"I wanted this character who was my friend to live again after the death of my father," de Brunhoff said, adding that he wanted to remain in Babar's world, "both a utopia and a gentle satire on the society of men."
For a time, none of Babar's many admirers knew that de Brunhoff had taken over for his father. They assumed that the hiatus between books had been caused by World War II. Often, de Brunhoff recalled, "I met people who were very surprised to see that the author of the Babar books was such a young man, since Babar dated from the 1930s. They expected me to have a long white beard."
But now de Brunhoff is nearly twice his father's age. "Sometimes that is an eerie feeling," he said. "I've done so many books that I no longer have to think of being faithful to the tradition. Babar appears at the tip of my pencil as if I had invented him myself."
He concedes that he brought "a new dimension to Babar, since the world I live in is no longer the world of my father." But the calm rules of order that govern Babar's kingdom, which de Brunhoff calls "a liberal society of elephants," have remained constant. Babar has a definite philosophy, and that, too, has not changed over the years, he said.
"I think he is--how can I say that?--I think he is a very wise king of elephants," de Brunhoff said. "He knows what is good and what is bad. He is very respectful. He respects everybody.
"There is really a special warmth in Babar's world," he continued. "There is the family love--everybody loves everybody else. Little kids love to find in books this kind of warm atmosphere that they need so badly."
Children gravitate to Babar and his family because they seem solid and dependable, de Brunhoff believes. "Maybe they prefer the teddy bear or the rabbit to pet, but they like the elephants because they are funny," he said. "At the same time, there is something about the weight and massiveness of their body which is very reassuring."
Praised as a calm, clear-headed ruler, Babar has nonetheless not been without his critics. Novelist-sociologist Ariel Dorfman once attacked the elephant king as "an imperialist expression of the Western world." Feminists have charged that Celeste presents an overly passive role model of women. One book, "Babar's Picnic," was faulted for alleged racism in the way it depicted African natives. And fellow writer and illustrator Maurice Sendak took aim at Babar for failing to deal adequately with his grief upon his mother's death.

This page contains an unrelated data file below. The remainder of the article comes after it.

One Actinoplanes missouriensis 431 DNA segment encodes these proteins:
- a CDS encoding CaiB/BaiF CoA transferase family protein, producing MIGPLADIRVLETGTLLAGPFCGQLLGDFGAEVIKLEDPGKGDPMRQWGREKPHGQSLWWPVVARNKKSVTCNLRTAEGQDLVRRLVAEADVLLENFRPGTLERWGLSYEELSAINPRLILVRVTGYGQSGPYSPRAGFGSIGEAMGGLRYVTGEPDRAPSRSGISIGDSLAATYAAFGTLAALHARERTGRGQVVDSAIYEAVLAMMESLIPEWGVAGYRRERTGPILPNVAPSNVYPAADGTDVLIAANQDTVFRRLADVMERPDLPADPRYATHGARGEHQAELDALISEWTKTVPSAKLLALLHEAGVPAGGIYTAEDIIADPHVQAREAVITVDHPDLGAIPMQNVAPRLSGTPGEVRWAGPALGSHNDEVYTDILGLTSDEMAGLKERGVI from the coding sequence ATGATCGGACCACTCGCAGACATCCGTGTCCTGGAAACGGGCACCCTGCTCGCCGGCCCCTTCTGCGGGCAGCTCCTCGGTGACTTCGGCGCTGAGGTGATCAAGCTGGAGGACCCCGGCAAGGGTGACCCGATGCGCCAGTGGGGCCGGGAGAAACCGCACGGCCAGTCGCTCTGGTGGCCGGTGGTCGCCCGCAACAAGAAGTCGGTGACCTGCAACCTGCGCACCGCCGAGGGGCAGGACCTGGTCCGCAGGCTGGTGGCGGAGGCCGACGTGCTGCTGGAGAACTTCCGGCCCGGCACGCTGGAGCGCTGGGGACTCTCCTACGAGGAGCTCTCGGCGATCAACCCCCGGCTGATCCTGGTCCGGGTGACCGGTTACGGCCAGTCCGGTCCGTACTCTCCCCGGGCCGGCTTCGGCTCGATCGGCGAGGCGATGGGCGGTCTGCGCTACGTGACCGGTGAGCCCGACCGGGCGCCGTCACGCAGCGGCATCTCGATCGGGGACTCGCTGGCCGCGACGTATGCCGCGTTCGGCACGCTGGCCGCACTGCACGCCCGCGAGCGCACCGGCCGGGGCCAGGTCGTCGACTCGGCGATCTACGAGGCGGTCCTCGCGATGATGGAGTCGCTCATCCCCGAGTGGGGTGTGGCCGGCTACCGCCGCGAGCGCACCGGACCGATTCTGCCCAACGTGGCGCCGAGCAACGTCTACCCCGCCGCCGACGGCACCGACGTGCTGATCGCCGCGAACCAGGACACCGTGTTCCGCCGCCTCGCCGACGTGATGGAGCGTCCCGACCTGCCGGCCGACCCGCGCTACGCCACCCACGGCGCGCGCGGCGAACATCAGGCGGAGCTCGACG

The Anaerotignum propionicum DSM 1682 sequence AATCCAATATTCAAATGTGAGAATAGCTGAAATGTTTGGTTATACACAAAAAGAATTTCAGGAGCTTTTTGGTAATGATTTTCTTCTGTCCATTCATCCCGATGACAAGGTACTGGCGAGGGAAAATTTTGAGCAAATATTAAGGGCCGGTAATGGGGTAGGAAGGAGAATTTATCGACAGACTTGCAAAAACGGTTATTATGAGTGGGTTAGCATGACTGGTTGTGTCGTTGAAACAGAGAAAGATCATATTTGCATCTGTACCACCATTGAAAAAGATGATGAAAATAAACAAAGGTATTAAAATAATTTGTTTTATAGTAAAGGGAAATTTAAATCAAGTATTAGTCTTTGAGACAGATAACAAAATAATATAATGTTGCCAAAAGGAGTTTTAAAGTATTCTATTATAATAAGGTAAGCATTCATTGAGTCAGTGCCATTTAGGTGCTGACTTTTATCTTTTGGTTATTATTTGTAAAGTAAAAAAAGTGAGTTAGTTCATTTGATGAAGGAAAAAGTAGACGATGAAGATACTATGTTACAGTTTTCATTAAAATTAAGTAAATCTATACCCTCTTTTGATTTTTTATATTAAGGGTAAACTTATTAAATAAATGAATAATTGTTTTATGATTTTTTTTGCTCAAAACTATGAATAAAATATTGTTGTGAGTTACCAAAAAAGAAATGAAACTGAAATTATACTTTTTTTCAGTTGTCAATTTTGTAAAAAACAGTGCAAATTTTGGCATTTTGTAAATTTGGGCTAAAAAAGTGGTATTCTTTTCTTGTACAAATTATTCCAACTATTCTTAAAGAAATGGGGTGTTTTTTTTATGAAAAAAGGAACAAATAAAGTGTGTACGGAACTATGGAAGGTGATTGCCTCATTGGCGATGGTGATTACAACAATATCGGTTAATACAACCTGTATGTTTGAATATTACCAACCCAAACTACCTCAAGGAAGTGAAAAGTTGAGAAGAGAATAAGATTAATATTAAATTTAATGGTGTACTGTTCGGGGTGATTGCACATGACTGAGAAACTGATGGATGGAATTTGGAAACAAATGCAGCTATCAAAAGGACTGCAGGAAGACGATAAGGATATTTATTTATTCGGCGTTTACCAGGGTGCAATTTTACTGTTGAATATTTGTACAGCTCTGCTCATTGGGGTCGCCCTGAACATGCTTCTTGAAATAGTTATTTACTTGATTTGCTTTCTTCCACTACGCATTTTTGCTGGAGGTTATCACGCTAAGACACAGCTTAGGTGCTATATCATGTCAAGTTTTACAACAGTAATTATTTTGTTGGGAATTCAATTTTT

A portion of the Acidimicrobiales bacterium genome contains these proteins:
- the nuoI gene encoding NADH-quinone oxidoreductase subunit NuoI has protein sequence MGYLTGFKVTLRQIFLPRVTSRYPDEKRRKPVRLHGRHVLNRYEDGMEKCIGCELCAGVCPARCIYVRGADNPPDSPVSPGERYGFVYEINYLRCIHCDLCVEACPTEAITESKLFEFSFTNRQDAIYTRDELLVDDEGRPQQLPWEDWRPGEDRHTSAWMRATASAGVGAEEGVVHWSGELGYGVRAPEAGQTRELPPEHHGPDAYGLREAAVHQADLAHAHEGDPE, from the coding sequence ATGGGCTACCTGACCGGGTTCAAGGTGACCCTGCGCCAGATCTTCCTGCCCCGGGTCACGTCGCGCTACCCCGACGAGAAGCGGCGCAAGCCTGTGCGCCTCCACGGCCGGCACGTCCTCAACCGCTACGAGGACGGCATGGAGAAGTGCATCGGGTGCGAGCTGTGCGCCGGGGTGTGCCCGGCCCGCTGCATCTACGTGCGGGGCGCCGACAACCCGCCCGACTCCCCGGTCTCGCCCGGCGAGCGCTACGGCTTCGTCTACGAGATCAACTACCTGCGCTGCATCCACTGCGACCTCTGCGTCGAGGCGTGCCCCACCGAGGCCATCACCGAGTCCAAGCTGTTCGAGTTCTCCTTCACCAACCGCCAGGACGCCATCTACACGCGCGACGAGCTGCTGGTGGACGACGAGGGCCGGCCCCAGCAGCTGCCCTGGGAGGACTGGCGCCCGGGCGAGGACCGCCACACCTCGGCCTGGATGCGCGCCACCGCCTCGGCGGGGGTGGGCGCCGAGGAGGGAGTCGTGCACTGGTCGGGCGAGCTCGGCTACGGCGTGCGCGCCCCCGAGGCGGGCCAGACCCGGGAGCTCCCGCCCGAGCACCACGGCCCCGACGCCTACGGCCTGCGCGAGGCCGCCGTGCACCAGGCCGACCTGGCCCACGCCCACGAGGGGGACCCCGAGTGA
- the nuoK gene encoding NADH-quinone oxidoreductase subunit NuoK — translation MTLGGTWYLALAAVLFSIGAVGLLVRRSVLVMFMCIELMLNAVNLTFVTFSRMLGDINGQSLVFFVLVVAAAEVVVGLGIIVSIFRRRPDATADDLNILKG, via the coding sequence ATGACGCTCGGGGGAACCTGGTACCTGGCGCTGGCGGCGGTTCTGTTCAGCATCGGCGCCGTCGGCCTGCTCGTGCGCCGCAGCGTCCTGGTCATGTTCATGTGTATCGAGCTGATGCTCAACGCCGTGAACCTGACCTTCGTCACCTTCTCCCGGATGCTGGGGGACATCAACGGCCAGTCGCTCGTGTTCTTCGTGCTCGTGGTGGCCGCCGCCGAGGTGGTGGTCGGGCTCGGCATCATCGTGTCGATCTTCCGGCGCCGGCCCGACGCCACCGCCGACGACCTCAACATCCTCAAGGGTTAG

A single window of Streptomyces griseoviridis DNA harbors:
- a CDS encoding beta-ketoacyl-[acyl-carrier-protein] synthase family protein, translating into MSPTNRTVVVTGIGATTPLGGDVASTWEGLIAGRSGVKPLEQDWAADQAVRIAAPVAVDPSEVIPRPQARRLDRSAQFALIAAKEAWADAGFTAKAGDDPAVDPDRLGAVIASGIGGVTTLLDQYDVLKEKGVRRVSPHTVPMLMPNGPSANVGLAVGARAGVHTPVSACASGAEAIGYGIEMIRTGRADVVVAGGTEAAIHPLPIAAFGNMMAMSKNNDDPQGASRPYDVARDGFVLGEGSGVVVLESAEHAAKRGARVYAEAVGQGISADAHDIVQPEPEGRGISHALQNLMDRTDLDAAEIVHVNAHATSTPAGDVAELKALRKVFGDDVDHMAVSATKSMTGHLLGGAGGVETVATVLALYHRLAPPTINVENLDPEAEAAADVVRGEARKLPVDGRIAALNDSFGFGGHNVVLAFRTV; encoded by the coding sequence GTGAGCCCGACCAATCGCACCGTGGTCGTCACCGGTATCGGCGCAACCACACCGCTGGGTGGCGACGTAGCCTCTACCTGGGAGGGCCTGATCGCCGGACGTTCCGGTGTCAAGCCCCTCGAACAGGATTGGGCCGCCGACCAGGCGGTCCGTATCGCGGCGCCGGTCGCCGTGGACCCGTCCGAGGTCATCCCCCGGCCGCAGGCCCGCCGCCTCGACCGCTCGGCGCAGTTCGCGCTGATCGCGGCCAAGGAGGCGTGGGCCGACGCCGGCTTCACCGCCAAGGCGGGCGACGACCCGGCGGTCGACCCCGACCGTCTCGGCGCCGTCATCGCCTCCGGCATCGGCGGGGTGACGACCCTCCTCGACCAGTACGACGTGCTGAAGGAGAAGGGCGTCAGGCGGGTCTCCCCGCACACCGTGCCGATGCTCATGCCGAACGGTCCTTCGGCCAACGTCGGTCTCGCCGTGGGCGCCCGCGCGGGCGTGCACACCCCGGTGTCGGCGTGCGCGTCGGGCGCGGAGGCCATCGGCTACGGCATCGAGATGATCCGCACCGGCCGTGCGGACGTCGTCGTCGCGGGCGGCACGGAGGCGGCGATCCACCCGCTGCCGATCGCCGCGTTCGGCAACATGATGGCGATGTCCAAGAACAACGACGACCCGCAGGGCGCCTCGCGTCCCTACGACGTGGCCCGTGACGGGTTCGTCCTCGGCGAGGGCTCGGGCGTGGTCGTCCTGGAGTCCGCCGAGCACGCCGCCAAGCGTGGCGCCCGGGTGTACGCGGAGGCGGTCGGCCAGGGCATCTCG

In response to the first criticism, de Brunhoff mixes French and English as he allows that "\o7 Mais\f7 , there is some truth." The first Babar book was "typically colonialist," he said, but that is because "it was written in the '30s, when French colonialism was at its peak. That was normal thinking then."
Although de Brunhoff believes that "all the animals are equal," he said, someone "like Mr. Dorfman" might say that "there are still animals, like the camels, who are a different class. But this is nonsense. These are stories, not social theory. You need some animals on four legs."
As for the notion of racism, de Brunhoff admitted that he had "pictured some African blacks as very stereotyped figures." But again, he explained, "that was the stereotype of the '30s. I did not question it." On reflection, he bowed to the objections. "Finally, we dropped the book."
Celeste does play a somewhat submissive role, de Brunhoff said; she is something of a queenly elephant housewife. But he has great hopes for the newest member of the Babar family, Isabelle, a spunky, curious kid who tools about on roller skates and wears a Walkman.
Of the complaints from his old friend Sendak, de Brunhoff said he was able to quiet them. "I calmed him down," he said. "I said bluntly that the mother died to leave the little hero to struggle with life on his own."
De Brunhoff takes psychoanalytical rebukes with a grain of salt, he said. He could psychoanalyze Babar, but why? "I don't look for some special subconscious symbolism," he said. "It isn't there."
Interest in Babar has surged recently, de Brunhoff said, because the elephant has become the star of a cable TV series on HBO. And though a feature film about Babar released in July was not especially successful, the development of Babar "merchandising"--products such as T-shirts and stuffed toys--has helped boost the beast's recognition factor.
Still, de Brunhoff said, perfectly serious, "Babar would never get a big head."
Nor, it seems, would Babar be upset by much of anything. Four years ago, de Brunhoff uprooted the forest of Babar and moved it from France to the United States. The reason was eminently French, which is to say that de Brunhoff had met and fallen in love with Phyllis Rose, a writer and historian who is a professor of English at Wesleyan.
The move to this rock-solid New England village had little effect on de Brunhoff. "As I work with my imagination, I could work anywhere," he said.